In the news: Pemiscot Memorial Health Systems President and CEO Mungee looks towards positive future
Courtesy of Jeff Dorris, Delta Dunklin Democrat: Web Version
Pemiscot Memorial Health Systems recently announced the appointment of Sunil Mungee, MBA, to the position of President and Chief Executive Officer.
Mungee brings decades of experience in senior leadership with an extensive background in hospital management and operations, physician relations and recruitment, new business development and physician practice acquisitions.
Mungee recently discussed his thoughts on rural medicine, his passion for community, and his vision for the Pemiscot Memorial Hospital.
Mungee comes from an entire family of physicians, brother, sisters, aunts and uncles.
“Healthcare is second nature to me,” said Mungee. “I love it.”
“What I admire about this profession is that you are helping the community,” shared Mungee. “You’re helping families. It’s a big responsibility on my shoulders as the CEO of the hospital.”
Prior to joining Pemiscot Memorial Health Systems leadership, Mungee served as an Executive Director at SoutheastHealth in Cape Girardeau, supporting the system with advanced application of managed care directives by implementing a cost effective narrow network health plan for local employers.
“My focus there was the expansion of service lines, physician recruitment, staffing of physicians, working with all the medical directors, and also, one of the key parts, was introducing the narrow network health plan,” informed Mungee.
Mungee continued, “Narrow network was one my visions for many years. Rural areas are struggling with health care. You can bring all the service lines, but if people can’t come, then they are at a disadvantage and you are at a disadvantage.”
“That was the beauty when I joined SoutheastHealth,” stated Mungee. “I wanted to to keep the quality of care and bring the cost down.”
“One of my biggest concerns was the cost was very high in this region, for the community member to avail the facility,” provided Mungee.
“During my years there the main focus was the narrow network health plan,” said Mungee.
Implementing the narrow network plan at SoutheastHealth resulted in 78 groups with 36,000 covered individuals, saving employers millions of dollars.
“It brought their healthcare costs down 20 percent,” said Mungee. “20 percent is huge.”
Mungee had high praise for the team at Pemiscot Memorial Health Systems.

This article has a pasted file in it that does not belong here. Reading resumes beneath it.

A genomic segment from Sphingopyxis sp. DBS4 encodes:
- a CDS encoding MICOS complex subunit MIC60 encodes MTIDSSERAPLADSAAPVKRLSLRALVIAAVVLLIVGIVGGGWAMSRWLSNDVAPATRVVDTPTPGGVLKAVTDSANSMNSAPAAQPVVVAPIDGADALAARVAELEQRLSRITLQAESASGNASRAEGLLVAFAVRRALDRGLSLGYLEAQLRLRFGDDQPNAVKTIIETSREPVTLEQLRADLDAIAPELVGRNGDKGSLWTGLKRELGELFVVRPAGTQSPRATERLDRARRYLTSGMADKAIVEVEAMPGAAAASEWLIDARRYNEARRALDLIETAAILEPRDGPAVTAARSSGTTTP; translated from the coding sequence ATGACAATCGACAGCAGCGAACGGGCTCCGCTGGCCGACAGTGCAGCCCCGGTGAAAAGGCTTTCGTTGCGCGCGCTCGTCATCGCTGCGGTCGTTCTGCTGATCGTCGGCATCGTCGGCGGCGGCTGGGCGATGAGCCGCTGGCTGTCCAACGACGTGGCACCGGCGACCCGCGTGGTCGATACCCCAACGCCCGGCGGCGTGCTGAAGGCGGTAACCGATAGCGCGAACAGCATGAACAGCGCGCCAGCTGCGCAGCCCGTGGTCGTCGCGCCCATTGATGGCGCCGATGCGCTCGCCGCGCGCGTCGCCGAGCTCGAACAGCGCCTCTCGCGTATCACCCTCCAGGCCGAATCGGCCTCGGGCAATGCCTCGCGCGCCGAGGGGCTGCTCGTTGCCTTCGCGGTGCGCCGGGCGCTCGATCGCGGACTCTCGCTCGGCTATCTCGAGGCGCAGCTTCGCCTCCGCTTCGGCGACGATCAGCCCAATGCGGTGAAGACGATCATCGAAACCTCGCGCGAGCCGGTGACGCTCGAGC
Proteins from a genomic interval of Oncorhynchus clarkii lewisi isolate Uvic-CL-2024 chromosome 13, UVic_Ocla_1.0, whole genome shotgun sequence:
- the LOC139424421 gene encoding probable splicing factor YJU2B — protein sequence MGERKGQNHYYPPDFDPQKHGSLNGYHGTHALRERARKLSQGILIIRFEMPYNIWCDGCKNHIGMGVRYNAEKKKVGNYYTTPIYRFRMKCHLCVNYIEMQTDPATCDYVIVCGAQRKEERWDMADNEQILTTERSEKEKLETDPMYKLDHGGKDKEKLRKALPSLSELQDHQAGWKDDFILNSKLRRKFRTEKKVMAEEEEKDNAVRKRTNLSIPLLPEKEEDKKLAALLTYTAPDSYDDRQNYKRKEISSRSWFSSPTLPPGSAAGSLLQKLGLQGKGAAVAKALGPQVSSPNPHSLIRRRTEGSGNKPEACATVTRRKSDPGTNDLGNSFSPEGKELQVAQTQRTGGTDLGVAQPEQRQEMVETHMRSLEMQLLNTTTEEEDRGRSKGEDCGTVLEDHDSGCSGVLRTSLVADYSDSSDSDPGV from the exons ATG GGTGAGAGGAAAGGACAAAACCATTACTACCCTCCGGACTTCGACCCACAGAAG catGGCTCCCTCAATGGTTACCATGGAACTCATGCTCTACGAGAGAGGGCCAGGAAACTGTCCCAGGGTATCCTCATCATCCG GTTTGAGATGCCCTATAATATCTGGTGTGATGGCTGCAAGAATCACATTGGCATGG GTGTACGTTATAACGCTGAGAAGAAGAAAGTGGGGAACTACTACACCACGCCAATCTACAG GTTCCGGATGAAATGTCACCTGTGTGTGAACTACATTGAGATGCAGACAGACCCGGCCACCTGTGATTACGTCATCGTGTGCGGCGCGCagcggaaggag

“I’m blessed to have a great board here,” he said. “They’re very focused on keeping this hospital alive.”
Mungee continued, “When I came here I identified the problems immediately. Rural America is suffering on many levels. One of the biggest challenges is healthcare. I took this as a challenge. There’s a lot of potential here.”
“It is not a critical care hospital,” said Mungee. “It is an acute care hospital, allocated for 50 acute care beds, 50 for nursing home, and 50 for behavioral health. That is huge.”
Mungee shared their nursing home is very economical to anyone looking for a nursing home for their loved one.
“Services are good and I’m expanding them,” he said. Mungee discussed his first months on the job.
“I’ve always believed in building the morale of the team,” stated Mungee. “That’s the most powerful thing a leader should do.”
Mungee shared, “In the first few months, I met with each and every provider, one on one. They were in a state of shock. For the first time they were meeting with the president one on one. Rather telling them, I ask them. I engage my people. I ask everybody what I can do for them? I, as a leader, need to work for them.”
Mungee continued, “The other thing I did, is quality is very important to me. When you are treating patients, the place has to be absolutely quality-wise, no exceptions, and that starts with cleanliness.”
“What it was in December and what it is now is totally different,” Mungee said. “Every area is spic-and-span. I give kudos to my team. I gave them ten days to clean their area.”
“The third thing I did was to bring in service lines,” informed Mungee. “I’m opening up a lot of service lines. I’m getting a cardiologist. I’m also opening up an infusion center.”
Mungee stated he is in the process of enticing healthcare industries to locate to the area.
“If I bring industry to the Hayti area, suddenly the environment will improve. Housing, food, industry, it’s all connected,” he said. “You have to bring employment to the community. People are looking for a job and there are no jobs. That’s what I’ve been working on these past three months.”
Mungee stated he has a passion for healthcare.
“Everyday I start with passion for this job,” informed Mungee. “That’s my style. I need to see that same passion from the entire team.”
Mungee stated he realizes that you can’t change a community overnight, so he starts with his team.
“I’m extremely proud of my team,” he said. “They are listening and I’m seeing a big change. I don’t pressure them. I engage them.”
Mungee explained, “This is an extremely lonely position because you don’t have friends, but it’s like a father, the head of the family, who is making decisions for the well-being of the family.”
When asked about the past difficulties and challenges at Pemiscot Memorial Hospital, Mungee replied, “I don’t want to sell it. I want to prove it. Selling makes me a marketing person. I want to prove it.”
Mungee continued, “I want to prove that this is the hospital for my community and area.We are working. We are improving.”
“I want to prove that we are changing, changing for the better, changing to provide quality care with empathy,” said Mungee.
“This is not my hospital, this is our hospital,” Mungee stated. “Let’s work as a team and make it happen.”
Mungee concluded, “This community is wonderful. They are a very affectionate people. This will be the hospital that cares for them.”